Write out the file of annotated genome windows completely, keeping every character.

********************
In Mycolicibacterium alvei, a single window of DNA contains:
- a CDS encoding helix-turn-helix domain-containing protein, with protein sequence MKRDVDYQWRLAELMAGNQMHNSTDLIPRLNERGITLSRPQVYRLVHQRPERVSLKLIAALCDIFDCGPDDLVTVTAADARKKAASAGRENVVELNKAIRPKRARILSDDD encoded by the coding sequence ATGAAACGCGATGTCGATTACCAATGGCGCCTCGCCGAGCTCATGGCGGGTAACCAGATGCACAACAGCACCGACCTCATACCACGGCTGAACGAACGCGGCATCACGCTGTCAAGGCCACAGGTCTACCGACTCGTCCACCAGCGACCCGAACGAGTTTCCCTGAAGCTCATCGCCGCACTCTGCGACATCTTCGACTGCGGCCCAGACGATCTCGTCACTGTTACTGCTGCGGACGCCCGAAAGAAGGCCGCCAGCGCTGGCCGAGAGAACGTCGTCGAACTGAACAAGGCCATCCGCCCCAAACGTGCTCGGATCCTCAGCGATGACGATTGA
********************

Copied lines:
In Mycolicibacterium alvei, a single window of DNA contains:
- a CDS encoding helix-turn-helix domain-containing protein, with protein sequence MKRDVDYQWRLAELMAGNQMHNSTDLIPRLNERGITLSRPQVYRLVHQRPERVSLKLIAALCDIFDCGPDDLVTVTAADARKKAASAGRENVVELNKAIRPKRARILSDDD encoded by the coding sequence ATGAAACGCGATGTCGATTACCAATGGCGCCTCGCCGAGCTCATGGCGGGTAACCAGATGCACAACAGCACCGACCTCATACCACGGCTGAACGAACGCGGCATCACGCTGTCAAGGCCACAGGTCTACCGACTCGTCCACCAGCGACCCGAACGAGTTTCCCTGAAGCTCATCGCCGCACTCTGCGACATCTTCGACTGCGGCCCAGACGATCTCGTCACTGTTACTGCTGCGGACGCCCGAAAGAAGGCCGCCAGCGCTGGCCGAGAGAACGTCGTCGAACTGAACAAGGCCATCCGCCCCAAACGTGCTCGGATCCTCAGCGATGACGATTGA